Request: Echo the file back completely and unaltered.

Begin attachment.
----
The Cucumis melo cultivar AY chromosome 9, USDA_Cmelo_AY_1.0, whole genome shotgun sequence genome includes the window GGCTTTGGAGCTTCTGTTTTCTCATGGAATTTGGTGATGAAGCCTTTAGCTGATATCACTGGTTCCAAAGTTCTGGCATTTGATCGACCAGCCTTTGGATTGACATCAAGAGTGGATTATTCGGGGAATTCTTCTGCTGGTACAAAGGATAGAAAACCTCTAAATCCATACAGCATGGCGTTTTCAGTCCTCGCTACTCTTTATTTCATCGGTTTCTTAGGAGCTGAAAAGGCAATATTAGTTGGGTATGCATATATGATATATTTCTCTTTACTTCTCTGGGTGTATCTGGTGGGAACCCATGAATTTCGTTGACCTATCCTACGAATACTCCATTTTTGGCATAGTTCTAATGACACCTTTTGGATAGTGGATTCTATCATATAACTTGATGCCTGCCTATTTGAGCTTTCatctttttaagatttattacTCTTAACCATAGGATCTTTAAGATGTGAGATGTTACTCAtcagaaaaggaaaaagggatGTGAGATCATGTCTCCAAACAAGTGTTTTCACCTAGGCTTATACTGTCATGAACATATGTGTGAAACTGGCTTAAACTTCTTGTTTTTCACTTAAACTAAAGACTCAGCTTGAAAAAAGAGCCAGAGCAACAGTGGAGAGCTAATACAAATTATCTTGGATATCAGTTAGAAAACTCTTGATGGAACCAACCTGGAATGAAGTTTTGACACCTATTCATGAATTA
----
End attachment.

The Cucumis melo cultivar AY chromosome 9, USDA_Cmelo_AY_1.0, whole genome shotgun sequence genome includes the window GGCTTTGGAGCTTCTGTTTTCTCATGGAATTTGGTGATGAAGCCTTTAGCTGATATCACTGGTTCCAAAGTTCTGGCATTTGATCGACCAGCCTTTGGATTGACATCAAGAGTGGATTATTCGGGGAATTCTTCTGCTGGTACAAAGGATAGAAAACCTCTAAATCCATACAGCATGGCGTTTTCAGTCCTCGCTACTCTTTATTTCATCGGTTTCTTAGGAGCTGAAAAGGCAATATTAGTTGGGTATGCATATATGATATATTTCTCTTTACTTCTCTGGGTGTATCTGGTGGGAACCCATGAATTTCGTTGACCTATCCTACGAATACTCCATTTTTGGCATAGTTCTAATGACACCTTTTGGATAGTGGATTCTATCATATAACTTGATGCCTGCCTATTTGAGCTTTCatctttttaagatttattacTCTTAACCATAGGATCTTTAAGATGTGAGATGTTACTCAtcagaaaaggaaaaagggatGTGAGATCATGTCTCCAAACAAGTGTTTTCACCTAGGCTTATACTGTCATGAACATATGTGTGAAACTGGCTTAAACTTCTTGTTTTTCACTTAAACTAAAGACTCAGCTTGAAAAAAGAGCCAGAGCAACAGTGGAGAGCTAATACAAATTATCTTGGATATCAGTTAGAAAACTCTTGATGGAACCAACCTGGAATGAAGTTTTGACACCTATTCATGAATTA